Volume 17 Issue 3 -- May/June 2005
For an update on new 2006 Rules for Offers in Compromise, CLICK HERE. This article does not reflect the 2006 Legislation on Offers in Compromise.
In the last newsletter, we began our look at the practicalities of submitting an Offer in Compromise (“OIC” or “Offer) to the IRS. This time we will focus on preparing an Offer and processing problems.
It often seems questionable whether the IRS processing staff gives much weight to OICs based on doubt as to liability. Doubt as to liability means that the debt is not owed for a reason such as the statute of limitation has expired or the returns were incorrect or that the tax assessment was wrong, for one of many reasons.
Some question whether IRS staff members have the requisite training in legal issues to review Offers based on doubt as to liability. Our experience at Newland & Associates has been that, if you submit an OIC solely based on doubt as to liability, it has a high chance of being kicked out.
Offers based on doubt as to collectibility require extensive documentation. In the case of such an Offer for a hypothetical client first mentioned in the last newsletter, Fred Strated (“F. Strated”), in addition to the OIC Form 656, IRS financial statements are needed. These IRS financial statements have many attachments such as pay stubs, bank statements for all accounts, life insurance documents, current statements from mortgage lenders, a copy of the last Form 1040 with all Schedules, proof of current household expenses, and on and on. Get the idea?
The personal financial statement is Form 433-A and is designed to tell the IRS about F. Strated’s assets and available cash flow to pay the IRS. If F. Strated owns a consulting business, then the gain or loss from the consulting business would be reflected on his business financial statement.
The business financial statement is Form 433-B. It is used for sole proprietorships, limited liability companies and small corporations. The purpose of the Form 433-B is to determine the status of the business and to see if the income produced from it corresponds with what F. Strated is showing on his tax return and Form 433-A.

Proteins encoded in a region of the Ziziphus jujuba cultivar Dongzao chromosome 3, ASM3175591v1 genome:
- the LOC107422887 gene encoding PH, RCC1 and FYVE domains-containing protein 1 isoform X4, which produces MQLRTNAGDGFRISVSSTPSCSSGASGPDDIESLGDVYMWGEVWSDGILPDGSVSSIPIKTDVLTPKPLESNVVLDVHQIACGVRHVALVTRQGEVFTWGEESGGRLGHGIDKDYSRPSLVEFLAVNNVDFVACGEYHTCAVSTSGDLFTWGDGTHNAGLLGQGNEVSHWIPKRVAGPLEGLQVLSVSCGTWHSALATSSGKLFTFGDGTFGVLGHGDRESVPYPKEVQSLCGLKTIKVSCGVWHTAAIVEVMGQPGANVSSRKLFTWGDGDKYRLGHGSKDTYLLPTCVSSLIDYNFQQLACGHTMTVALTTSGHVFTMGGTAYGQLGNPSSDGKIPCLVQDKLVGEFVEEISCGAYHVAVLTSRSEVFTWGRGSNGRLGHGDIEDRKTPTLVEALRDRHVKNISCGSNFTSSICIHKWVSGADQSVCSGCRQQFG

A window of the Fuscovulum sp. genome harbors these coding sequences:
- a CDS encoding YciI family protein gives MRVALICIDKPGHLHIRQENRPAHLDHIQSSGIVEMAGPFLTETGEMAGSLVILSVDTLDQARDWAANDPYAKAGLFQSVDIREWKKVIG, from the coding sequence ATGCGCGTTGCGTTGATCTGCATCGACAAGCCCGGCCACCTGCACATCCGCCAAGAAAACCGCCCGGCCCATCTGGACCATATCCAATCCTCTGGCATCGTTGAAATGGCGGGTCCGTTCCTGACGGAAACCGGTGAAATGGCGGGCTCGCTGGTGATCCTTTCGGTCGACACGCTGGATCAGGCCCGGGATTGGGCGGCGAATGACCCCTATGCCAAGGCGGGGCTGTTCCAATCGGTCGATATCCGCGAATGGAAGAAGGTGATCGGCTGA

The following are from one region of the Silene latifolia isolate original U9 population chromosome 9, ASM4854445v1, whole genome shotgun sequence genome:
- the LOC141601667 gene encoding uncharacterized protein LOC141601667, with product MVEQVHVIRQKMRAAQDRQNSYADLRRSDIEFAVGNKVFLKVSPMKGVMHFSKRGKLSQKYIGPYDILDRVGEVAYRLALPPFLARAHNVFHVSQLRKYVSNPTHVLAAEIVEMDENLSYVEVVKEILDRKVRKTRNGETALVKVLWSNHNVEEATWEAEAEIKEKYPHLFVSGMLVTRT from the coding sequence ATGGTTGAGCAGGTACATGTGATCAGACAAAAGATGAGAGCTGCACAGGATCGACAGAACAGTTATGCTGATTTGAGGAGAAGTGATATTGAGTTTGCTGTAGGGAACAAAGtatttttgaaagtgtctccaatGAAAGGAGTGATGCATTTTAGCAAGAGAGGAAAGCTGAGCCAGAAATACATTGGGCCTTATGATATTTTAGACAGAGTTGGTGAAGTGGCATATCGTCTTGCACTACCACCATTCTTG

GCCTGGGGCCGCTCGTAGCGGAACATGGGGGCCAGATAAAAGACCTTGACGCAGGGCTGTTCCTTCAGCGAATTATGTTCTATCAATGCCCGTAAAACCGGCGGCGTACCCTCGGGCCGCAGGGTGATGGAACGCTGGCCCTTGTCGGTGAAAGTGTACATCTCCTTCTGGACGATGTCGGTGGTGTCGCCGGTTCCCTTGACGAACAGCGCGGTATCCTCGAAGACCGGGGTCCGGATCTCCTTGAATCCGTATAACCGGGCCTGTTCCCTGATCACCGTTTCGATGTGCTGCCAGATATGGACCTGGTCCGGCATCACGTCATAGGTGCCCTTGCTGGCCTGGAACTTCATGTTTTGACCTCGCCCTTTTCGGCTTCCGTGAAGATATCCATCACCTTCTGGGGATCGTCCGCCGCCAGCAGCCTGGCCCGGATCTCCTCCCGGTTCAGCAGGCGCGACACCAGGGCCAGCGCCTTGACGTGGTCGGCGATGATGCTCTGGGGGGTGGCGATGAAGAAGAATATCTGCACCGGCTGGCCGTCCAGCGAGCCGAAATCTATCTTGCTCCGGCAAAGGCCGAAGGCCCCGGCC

The tracking of funds goes like this. The small business produces the income which flows to the individual, who shows the profit from the 433-B on Form 433-A.
Personal living expenses, and other allowances are determined in order to arrive at a figure which represents the amount of funds which the IRS says should be paid with the Offer. What is in fact available and what the IRS allows are not the same figure. For example, credit card debt not related to a business is not considered deductible in computing available cash. Similarly, expensive schooling for children and expenditures of that type will not be allowed by the IRS.
Maddeningly, the IRS has published charts for living expenses, car allowances, housing and matters of that nature. Even if F. Strated pays rent of $1,000 more than the IRS charts allow, only the “allowable amount” can be shown as a deduction in computing available cash. With some exceptions, the charts have to be followed. For more information about the IRS guidelines, Click Here.
The process of getting an OIC accepted will probably demand the submission of two or three updates of Forms 433-A and B. Because it takes so long to get the initial processing started, the financial situation of F. Strated can change materially. As a result, each new IRS person dealing with the Offer may require updating the financial information. While this may make sense from the IRS’s perspective, it is maddening and time consuming for the taxpayer.
In handling OICs, we have found that most cases end up going to an appeals officer. The time from filing the Offer to resolution of the case can easily cover two or three years. In one OIC we submitted, it took five years to reach a resolution.
We picked the name, F. Strated, because the OIC process is just that. The frustration visited upon F. Strated by the IRS is often mirrored in the relationship between the client and the professionals handling the case. The interminable waits, the requests for additional information, the need for dealing with Offer Specialists who seem strongly inclined to reject Offers summarily rather than consider them can often lead clients to frustration with their attorneys and accountants.
If a reader of this newsletter is considering assisting clients in an OIC, he or she should keep in mind the likelihood of the client relationship deteriorating over time. Without ongoing retainer payments, the tax professional may find that there are thousands of dollars of unpaid fees, at which time F. Strated might refuse to pay any more fees, because the goal hasn’t been obtained.
If you have need for assistance with an OIC, please contact our firm.
For an update on new 2006 Rules for Offers in Compromise, CLICK HERE.
Copyright 2005, 2006
By Tax and Business Professionals, Inc.
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